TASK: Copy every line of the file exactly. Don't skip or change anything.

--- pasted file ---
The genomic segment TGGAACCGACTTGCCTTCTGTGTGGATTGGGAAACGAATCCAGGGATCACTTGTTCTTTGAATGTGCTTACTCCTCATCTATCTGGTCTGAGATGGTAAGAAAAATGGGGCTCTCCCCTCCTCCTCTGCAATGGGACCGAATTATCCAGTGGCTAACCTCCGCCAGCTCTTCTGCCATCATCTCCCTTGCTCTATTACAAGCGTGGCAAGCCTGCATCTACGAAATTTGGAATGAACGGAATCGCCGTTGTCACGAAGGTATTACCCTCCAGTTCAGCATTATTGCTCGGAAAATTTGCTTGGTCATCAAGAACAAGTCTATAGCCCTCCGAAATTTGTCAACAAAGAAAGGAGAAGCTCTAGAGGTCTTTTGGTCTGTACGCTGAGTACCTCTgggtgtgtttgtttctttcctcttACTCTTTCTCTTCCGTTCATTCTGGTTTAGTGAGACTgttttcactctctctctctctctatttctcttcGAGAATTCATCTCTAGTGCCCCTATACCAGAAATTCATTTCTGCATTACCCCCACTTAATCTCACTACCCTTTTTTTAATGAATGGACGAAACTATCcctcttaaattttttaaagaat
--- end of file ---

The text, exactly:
The genomic segment TGGAACCGACTTGCCTTCTGTGTGGATTGGGAAACGAATCCAGGGATCACTTGTTCTTTGAATGTGCTTACTCCTCATCTATCTGGTCTGAGATGGTAAGAAAAATGGGGCTCTCCCCTCCTCCTCTGCAATGGGACCGAATTATCCAGTGGCTAACCTCCGCCAGCTCTTCTGCCATCATCTCCCTTGCTCTATTACAAGCGTGGCAAGCCTGCATCTACGAAATTTGGAATGAACGGAATCGCCGTTGTCACGAAGGTATTACCCTCCAGTTCAGCATTATTGCTCGGAAAATTTGCTTGGTCATCAAGAACAAGTCTATAGCCCTCCGAAATTTGTCAACAAAGAAAGGAGAAGCTCTAGAGGTCTTTTGGTCTGTACGCTGAGTACCTCTgggtgtgtttgtttctttcctcttACTCTTTCTCTTCCGTTCATTCTGGTTTAGTGAGACTgttttcactctctctctctctctatttctcttcGAGAATTCATCTCTAGTGCCCCTATACCAGAAATTCATTTCTGCATTACCCCCACTTAATCTCACTACCCTTTTTTTAATGAATGGACGAAACTATCcctcttaaattttttaaagaat